From this craving for power, this global disaster

The core Buddhist doctrine of the Four Noble Truths is a lens through which to see the world, which is why it’s the heart of the path, described in the first limb, Right View. It explains the painful reality of the world in compellingly simple terms, offering a beautiful, if stark, framework for understanding who I am and what’s happening all around me. Each of the great religions I think attempts to reckon with the same painful reality; the painfulness of reality. I grew up with the Catholic doctrines of the fall from grace, original sin, and salvation through repentance and forgiveness. In many ways I see those concepts in parallel with the Noble Truths, where our fallen state is suffering, original sin is the cause, salvation is the goal, and repentance, devotion, and the prayer for forgiveness are the path. This path and goal still appear a reasonable response to suffering.

But Catholic practice, the ritual psychodrama of mass offered with no specific method or guidance through which to deepen or develop in it, didn’t hold my search. Turning to Buddhism, I was moved by the absence of judgment from the sequence of the Truths, and even more by the specificity of the Path as method. As I began to practice, not just my method but also my View shifted. Salvation now depended not on forgiveness from another but on clarity in myself, on cultivating a heart and mind powerful enough to meet the world as it is. It is in the View, brought about by seeing the world through the lens of the Noble Truths and finding some clarity there, that I now take refuge.

Two interwoven teachings power the Noble Truths: the nature of pain and the principle of cause and effect. The first states the obvious, that there is pain (dukkha: suffering, stress) of many kinds in life. The teaching proposes that the task is to “fully understand” pain, and this instruction alone can wake me up from a fog of depression or angst. It asks me to look closely at moments of hurt, of confusion, of discontent, all of them, and not turn away. In this not-turning-away, moments of ordinary and extraordinary pain shine more brightly. I feel my own sorrow and discontent more when I don’t turn away from them into distraction, entertainment, or any of the thousand gestures of denial. The layers to be peeled away within myself appear endless. One healing opens to a new wound, a period of ease and clearer heart seems to prepare the ground for another in which habits not yet seen become glaringly obvious, pains not yet felt become intolerable. Personal healing feels endless.

But the injunction to “fully understand” also opens into the urge to understand what’s happening for others, for groups of others, for the world. And the personal process itself can be the bridge. Attempting to understand my own pain, I learn about the pain of my parents. I trace my stoicism and sense of defeat through the quiet stoicism of my father, my grief and hopelessness through my mother, who carried disappointment and shame in a disfigured body. I trace my bloodline from Puerto Rican Pentecostal ministers in the Bronx and English Episcopal ministers in Illinois, preachers from Protestant lineages rich and poor. I widen the search beyond family to trace the pain of my generation (“X”, for “in between, undefined”, and it felt like that) and class (middle, declining), fed the limp promises of the Reagan years, whelped on sarcasm, bitterness, and the long imperial decline we knew was happening. All of our songs are sad, even the happy ones.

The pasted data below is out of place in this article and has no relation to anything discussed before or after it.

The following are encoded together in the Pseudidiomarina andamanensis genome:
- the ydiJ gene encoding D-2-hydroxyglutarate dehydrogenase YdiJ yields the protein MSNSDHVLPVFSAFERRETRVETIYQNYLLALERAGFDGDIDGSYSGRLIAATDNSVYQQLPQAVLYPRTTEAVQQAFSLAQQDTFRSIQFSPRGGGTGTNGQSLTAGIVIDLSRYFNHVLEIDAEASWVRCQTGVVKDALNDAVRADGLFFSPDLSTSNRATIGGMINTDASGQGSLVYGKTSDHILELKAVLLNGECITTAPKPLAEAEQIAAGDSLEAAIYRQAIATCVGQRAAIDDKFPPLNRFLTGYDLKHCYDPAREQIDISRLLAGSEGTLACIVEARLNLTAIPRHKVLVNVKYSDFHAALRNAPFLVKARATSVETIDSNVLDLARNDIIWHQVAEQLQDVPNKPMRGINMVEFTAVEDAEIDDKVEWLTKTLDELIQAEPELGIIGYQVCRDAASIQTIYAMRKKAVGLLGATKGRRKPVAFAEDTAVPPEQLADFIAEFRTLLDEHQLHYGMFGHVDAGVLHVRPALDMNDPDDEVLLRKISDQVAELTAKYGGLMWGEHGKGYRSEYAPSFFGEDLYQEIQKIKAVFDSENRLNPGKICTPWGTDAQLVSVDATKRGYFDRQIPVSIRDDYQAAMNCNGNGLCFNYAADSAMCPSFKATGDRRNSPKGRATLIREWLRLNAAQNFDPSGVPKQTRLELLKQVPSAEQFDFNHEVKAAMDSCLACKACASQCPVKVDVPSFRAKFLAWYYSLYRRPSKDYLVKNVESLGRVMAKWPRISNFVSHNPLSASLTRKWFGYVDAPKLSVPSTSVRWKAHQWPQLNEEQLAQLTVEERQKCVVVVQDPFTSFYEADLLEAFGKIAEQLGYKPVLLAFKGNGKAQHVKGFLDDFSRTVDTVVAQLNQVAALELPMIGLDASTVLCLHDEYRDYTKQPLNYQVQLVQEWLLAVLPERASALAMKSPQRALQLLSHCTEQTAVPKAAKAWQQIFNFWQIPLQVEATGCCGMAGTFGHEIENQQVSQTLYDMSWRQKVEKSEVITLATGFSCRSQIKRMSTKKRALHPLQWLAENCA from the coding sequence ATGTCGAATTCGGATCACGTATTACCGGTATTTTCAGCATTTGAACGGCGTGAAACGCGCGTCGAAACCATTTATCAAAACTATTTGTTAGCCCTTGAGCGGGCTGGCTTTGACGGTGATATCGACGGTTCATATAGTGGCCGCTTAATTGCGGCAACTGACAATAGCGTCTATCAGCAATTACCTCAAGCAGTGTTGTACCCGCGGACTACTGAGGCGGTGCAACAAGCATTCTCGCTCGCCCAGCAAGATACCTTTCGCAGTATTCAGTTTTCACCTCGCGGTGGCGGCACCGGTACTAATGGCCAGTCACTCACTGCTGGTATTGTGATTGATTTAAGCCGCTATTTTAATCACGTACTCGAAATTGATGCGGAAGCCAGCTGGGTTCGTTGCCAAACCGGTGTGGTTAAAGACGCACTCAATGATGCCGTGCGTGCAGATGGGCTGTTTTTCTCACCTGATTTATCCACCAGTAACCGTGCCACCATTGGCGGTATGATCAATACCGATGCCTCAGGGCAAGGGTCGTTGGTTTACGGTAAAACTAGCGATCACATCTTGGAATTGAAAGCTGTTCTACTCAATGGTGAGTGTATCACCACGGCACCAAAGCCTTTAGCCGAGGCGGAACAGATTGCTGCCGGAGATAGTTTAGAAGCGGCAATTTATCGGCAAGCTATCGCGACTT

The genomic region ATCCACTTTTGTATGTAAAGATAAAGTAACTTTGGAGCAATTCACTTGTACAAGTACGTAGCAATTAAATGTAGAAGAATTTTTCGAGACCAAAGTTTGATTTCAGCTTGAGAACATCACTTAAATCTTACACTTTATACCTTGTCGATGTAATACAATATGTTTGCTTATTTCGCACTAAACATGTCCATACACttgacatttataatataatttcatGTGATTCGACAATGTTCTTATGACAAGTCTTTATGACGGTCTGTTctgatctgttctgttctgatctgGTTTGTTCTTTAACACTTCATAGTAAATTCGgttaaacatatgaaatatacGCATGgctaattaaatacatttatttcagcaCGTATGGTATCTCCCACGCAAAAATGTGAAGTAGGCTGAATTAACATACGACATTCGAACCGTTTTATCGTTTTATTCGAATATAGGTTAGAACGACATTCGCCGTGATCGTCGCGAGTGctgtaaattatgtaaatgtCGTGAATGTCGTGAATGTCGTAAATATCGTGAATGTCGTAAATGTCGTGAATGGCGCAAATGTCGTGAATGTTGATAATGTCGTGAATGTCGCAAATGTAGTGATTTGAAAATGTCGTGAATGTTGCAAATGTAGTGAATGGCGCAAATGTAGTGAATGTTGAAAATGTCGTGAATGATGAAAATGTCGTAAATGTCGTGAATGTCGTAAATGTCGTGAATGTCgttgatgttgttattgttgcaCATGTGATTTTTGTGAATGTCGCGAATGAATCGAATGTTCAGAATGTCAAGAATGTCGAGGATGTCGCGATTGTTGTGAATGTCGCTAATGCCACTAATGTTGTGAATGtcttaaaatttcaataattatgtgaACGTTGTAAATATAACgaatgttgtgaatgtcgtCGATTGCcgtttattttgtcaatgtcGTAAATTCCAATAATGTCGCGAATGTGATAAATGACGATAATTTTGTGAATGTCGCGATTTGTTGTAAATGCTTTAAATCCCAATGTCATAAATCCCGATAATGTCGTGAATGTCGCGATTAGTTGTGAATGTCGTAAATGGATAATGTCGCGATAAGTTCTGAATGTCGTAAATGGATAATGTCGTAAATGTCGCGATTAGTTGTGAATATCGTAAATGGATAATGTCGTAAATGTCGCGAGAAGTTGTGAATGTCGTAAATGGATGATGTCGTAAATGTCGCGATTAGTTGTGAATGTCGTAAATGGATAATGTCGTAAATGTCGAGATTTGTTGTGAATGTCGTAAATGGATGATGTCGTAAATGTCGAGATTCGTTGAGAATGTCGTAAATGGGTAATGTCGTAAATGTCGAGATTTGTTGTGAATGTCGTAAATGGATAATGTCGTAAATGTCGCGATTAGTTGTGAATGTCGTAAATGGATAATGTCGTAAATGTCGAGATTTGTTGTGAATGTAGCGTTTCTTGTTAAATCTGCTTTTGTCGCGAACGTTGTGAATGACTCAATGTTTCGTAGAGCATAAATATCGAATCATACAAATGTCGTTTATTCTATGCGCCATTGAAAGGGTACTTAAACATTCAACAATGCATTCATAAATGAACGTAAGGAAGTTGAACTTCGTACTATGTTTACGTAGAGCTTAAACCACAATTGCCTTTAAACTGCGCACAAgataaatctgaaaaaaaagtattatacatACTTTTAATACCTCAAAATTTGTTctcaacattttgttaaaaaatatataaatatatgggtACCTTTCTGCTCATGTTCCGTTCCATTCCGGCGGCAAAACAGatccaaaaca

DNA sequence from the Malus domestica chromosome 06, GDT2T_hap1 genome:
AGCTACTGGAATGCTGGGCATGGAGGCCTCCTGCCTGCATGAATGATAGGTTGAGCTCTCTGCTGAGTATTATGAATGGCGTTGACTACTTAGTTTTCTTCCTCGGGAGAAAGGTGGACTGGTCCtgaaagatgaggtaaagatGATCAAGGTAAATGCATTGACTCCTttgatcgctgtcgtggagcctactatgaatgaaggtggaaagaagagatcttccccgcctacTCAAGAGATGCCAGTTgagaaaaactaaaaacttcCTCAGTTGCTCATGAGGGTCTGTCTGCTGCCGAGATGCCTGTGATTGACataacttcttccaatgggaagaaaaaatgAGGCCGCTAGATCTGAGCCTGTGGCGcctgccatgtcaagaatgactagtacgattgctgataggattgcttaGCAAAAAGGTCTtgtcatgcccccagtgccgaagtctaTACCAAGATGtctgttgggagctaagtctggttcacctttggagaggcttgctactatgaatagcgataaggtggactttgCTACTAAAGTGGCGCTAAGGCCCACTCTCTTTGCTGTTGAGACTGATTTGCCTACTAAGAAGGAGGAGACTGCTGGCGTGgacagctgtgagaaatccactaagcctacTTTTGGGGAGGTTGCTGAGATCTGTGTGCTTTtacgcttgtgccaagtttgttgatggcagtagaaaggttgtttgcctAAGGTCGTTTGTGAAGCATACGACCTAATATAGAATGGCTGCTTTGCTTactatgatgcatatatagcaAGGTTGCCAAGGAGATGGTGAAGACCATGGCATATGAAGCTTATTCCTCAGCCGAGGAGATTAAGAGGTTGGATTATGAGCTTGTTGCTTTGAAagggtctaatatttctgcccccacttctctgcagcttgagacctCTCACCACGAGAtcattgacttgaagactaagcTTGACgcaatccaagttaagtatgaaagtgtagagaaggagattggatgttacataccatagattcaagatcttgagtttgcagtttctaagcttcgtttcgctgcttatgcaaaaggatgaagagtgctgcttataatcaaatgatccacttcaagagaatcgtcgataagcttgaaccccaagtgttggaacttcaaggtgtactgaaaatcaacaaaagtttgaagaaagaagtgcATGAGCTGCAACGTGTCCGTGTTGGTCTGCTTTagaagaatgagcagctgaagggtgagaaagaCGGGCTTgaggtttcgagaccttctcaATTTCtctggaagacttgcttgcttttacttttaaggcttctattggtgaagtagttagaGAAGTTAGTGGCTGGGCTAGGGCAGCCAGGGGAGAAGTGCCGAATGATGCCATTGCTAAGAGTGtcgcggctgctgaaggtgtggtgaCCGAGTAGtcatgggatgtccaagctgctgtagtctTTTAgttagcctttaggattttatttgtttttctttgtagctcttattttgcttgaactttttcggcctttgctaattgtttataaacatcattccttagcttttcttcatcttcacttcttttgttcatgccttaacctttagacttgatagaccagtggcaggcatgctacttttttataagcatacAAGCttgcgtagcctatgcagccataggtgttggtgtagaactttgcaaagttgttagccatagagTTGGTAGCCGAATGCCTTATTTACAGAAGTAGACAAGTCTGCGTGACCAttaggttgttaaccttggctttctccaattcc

I studied history to learn how it got this way, and began to see the interlocking forces that created my world. That I’m living the long tail of centuries of colonial war and oppression, the globe torn into commodities and consumers; every product I buy, every piece of culture I take in, every relationship I attempt to find succor in, everything everywhere touched by power, greed, fear, and burned by the touch. It is in the interwoven sorrows of history, and how history becomes the bodies we now wear and the exact pains we feel, that I see the core teaching of cause and effect. Everything arises from a web of causes, then joins the web of causes for what comes next.

The great Thai Forest teacher, Ajahn Maha Boowa, identifies this principle as the heart of the teaching, saying “the Buddhist religion means cause and effect combined.” (Samaṇa, 67) The second Noble Truth proposes that all the pain of the First has a single cause: craving (taṇhā: grasping, thirst). The injunction to “fully understand” now turns toward a vast, profound proposition: one powerful force underlies all the suffering in the world. The principle is simple, expressed in a formula called “This/That Conditionality”, invoked in the Pāli texts as the background structure for Dependent Origination, which develops the craving-begets-suffering sequence into a complex theory of how we come to exist at all:

When this exists, that comes to be; with the arising of this, that arises.
When this does not exist, that does not come to be; with the cessation of this, that ceases.

MN 115.11, tr. Bodhi